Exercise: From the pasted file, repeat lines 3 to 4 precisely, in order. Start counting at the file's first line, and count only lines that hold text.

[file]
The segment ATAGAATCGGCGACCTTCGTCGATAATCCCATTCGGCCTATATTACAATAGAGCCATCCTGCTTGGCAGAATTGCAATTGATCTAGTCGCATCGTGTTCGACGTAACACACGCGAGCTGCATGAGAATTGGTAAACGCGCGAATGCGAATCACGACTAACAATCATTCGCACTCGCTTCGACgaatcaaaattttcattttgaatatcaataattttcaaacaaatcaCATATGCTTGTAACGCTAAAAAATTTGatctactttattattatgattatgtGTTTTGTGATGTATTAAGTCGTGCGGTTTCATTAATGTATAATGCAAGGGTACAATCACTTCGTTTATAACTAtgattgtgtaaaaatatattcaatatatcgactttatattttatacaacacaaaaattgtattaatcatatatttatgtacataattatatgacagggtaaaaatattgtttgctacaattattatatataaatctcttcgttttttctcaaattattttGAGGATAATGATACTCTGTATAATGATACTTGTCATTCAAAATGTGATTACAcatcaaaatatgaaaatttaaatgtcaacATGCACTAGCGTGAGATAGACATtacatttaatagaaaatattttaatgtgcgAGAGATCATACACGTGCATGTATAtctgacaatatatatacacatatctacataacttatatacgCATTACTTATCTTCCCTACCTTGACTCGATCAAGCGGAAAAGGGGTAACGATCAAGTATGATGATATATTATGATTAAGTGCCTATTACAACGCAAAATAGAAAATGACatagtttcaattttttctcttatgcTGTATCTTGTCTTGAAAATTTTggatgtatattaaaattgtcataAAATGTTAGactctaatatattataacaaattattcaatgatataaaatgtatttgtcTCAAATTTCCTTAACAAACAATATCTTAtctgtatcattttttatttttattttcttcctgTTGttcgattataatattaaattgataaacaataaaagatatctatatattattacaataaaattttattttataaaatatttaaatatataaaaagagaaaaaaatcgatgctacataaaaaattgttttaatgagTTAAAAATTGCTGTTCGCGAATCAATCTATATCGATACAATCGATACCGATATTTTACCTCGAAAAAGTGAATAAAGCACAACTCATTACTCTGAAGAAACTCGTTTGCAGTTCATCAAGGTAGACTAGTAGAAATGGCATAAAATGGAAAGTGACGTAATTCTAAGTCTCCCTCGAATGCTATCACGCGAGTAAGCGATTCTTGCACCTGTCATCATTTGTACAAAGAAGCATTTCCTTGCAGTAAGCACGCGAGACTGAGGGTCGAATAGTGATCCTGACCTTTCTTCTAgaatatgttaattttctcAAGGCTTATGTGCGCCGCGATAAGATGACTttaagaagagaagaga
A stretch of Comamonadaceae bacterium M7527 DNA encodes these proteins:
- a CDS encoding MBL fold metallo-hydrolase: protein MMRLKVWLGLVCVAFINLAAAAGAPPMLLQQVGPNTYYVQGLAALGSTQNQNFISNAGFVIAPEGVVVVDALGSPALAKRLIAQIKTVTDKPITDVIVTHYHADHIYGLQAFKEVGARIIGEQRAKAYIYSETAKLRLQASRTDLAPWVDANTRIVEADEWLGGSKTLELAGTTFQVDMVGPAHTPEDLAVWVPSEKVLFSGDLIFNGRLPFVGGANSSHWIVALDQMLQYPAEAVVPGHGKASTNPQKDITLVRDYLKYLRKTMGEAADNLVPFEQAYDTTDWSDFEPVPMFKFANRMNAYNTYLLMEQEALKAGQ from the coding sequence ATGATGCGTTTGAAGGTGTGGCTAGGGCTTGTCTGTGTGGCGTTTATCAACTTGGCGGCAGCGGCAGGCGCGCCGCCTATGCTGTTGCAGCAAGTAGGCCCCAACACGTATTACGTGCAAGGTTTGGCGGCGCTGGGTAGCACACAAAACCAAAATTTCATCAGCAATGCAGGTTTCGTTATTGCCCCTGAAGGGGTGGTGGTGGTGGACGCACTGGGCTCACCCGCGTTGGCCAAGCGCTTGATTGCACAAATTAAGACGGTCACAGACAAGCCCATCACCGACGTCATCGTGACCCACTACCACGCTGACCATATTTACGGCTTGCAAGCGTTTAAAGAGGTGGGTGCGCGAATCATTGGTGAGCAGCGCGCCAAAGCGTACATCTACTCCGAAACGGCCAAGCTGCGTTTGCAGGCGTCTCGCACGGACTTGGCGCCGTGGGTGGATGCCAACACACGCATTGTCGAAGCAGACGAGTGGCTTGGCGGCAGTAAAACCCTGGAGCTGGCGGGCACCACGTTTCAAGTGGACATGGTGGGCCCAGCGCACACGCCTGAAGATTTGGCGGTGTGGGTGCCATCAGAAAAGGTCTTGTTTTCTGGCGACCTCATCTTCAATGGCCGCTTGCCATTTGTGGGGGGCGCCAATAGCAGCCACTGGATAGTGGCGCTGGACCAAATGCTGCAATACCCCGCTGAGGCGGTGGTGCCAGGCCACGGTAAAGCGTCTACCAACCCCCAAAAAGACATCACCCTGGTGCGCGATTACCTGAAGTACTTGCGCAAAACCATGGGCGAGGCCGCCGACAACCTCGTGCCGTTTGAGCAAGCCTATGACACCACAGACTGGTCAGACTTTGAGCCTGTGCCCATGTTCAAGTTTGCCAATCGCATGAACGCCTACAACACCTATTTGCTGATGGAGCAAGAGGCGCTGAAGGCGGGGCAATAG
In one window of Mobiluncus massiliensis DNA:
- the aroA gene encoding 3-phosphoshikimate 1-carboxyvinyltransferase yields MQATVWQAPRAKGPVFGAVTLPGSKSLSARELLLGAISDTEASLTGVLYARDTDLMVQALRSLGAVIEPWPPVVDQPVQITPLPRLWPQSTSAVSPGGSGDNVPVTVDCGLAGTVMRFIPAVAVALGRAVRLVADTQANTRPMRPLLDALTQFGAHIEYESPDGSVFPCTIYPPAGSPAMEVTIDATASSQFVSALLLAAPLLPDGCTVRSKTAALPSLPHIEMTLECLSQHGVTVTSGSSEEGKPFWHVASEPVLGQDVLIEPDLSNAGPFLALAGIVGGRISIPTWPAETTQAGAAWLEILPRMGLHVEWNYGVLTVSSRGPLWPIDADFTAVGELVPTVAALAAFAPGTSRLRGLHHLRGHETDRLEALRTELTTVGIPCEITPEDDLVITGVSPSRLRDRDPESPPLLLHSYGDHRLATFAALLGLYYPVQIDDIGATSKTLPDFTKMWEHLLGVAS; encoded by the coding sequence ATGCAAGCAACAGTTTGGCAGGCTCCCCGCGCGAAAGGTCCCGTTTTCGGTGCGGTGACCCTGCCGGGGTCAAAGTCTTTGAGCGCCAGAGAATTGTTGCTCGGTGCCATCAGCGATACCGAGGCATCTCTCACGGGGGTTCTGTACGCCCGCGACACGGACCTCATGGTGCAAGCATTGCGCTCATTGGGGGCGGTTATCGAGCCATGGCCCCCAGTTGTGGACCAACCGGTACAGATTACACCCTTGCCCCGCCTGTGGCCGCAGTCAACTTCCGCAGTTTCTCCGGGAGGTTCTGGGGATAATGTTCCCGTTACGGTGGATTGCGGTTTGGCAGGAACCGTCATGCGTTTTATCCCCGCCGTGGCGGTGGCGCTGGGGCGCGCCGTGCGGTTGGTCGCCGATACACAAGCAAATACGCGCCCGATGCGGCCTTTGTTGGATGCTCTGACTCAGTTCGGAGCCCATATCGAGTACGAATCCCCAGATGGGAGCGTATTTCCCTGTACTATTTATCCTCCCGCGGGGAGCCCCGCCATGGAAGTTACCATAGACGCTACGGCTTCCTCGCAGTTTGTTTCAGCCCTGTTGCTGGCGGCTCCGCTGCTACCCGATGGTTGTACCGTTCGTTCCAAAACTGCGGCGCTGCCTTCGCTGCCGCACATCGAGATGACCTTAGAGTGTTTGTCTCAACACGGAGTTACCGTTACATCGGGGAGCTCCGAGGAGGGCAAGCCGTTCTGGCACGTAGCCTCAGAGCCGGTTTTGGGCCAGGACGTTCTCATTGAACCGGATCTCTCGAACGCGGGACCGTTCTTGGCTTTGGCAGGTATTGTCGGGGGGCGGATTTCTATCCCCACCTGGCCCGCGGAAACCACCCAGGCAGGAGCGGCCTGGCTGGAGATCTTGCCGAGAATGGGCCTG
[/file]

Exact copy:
- a CDS encoding MBL fold metallo-hydrolase: protein MMRLKVWLGLVCVAFINLAAAAGAPPMLLQQVGPNTYYVQGLAALGSTQNQNFISNAGFVIAPEGVVVVDALGSPALAKRLIAQIKTVTDKPITDVIVTHYHADHIYGLQAFKEVGARIIGEQRAKAYIYSETAKLRLQASRTDLAPWVDANTRIVEADEWLGGSKTLELAGTTFQVDMVGPAHTPEDLAVWVPSEKVLFSGDLIFNGRLPFVGGANSSHWIVALDQMLQYPAEAVVPGHGKASTNPQKDITLVRDYLKYLRKTMGEAADNLVPFEQAYDTTDWSDFEPVPMFKFANRMNAYNTYLLMEQEALKAGQ from the coding sequence ATGATGCGTTTGAAGGTGTGGCTAGGGCTTGTCTGTGTGGCGTTTATCAACTTGGCGGCAGCGGCAGGCGCGCCGCCTATGCTGTTGCAGCAAGTAGGCCCCAACACGTATTACGTGCAAGGTTTGGCGGCGCTGGGTAGCACACAAAACCAAAATTTCATCAGCAATGCAGGTTTCGTTATTGCCCCTGAAGGGGTGGTGGTGGTGGACGCACTGGGCTCACCCGCGTTGGCCAAGCGCTTGATTGCACAAATTAAGACGGTCACAGACAAGCCCATCACCGACGTCATCGTGACCCACTACCACGCTGACCATATTTACGGCTTGCAAGCGTTTAAAGAGGTGGGTGCGCGAATCATTGGTGAGCAGCGCGCCAAAGCGTACATCTACTCCGAAACGGCCAAGCTGCGTTTGCAGGCGTCTCGCACGGACTTGGCGCCGTGGGTGGATGCCAACACACGCATTGTCGAAGCAGACGAGTGGCTTGGCGGCAGTAAAACCCTGGAGCTGGCGGGCACCACGTTTCAAGTGGACATGGTGGGCCCAGCGCACACGCCTGAAGATTTGGCGGTGTGGGTGCCATCAGAAAAGGTCTTGTTTTCTGGCGACCTCATCTTCAATGGCCGCTTGCCATTTGTGGGGGGCGCCAATAGCAGCCACTGGATAGTGGCGCTGGACCAAATGCTGCAATACCCCGCTGAGGCGGTGGTGCCAGGCCACGGTAAAGCGTCTACCAACCCCCAAAAAGACATCACCCTGGTGCGCGATTACCTGAAGTACTTGCGCAAAACCATGGGCGAGGCCGCCGACAACCTCGTGCCGTTTGAGCAAGCCTATGACACCACAGACTGGTCAGACTTTGAGCCTGTGCCCATGTTCAAGTTTGCCAATCGCATGAACGCCTACAACACCTATTTGCTGATGGAGCAAGAGGCGCTGAAGGCGGGGCAATAG
In one window of Mobiluncus massiliensis DNA: